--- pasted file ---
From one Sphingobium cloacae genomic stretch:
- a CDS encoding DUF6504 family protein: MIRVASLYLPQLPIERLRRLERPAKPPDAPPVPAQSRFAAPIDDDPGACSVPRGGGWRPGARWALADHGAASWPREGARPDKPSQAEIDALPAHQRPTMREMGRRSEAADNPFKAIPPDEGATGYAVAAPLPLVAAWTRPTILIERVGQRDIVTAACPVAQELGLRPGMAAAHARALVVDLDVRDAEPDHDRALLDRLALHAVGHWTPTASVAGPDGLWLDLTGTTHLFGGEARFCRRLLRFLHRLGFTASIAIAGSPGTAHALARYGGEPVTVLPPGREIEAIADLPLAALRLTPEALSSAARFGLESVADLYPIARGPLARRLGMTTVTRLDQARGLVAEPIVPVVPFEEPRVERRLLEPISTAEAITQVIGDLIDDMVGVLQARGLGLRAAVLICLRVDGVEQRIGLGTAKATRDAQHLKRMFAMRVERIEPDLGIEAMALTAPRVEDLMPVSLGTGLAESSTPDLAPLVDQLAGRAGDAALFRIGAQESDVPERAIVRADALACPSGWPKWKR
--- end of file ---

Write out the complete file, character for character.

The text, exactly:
From one Sphingobium cloacae genomic stretch:
- a CDS encoding DUF6504 family protein: MIRVASLYLPQLPIERLRRLERPAKPPDAPPVPAQSRFAAPIDDDPGACSVPRGGGWRPGARWALADHGAASWPREGARPDKPSQAEIDALPAHQRPTMREMGRRSEAADNPFKAIPPDEGATGYAVAAPLPLVAAWTRPTILIERVGQRDIVTAACPVAQELGLRPGMAAAHARALVVDLDVRDAEPDHDRALLDRLALHAVGHWTPTASVAGPDGLWLDLTGTTHLFGGEARFCRRLLRFLHRLGFTASIAIAGSPGTAHALARYGGEPVTVLPPGREIEAIADLPLAALRLTPEALSSAARFGLESVADLYPIARGPLARRLGMTTVTRLDQARGLVAEPIVPVVPFEEPRVERRLLEPISTAEAITQVIGDLIDDMVGVLQARGLGLRAAVLICLRVDGVEQRIGLGTAKATRDAQHLKRMFAMRVERIEPDLGIEAMALTAPRVEDLMPVSLGTGLAESSTPDLAPLVDQLAGRAGDAALFRIGAQESDVPERAIVRADALACPSGWPKWKR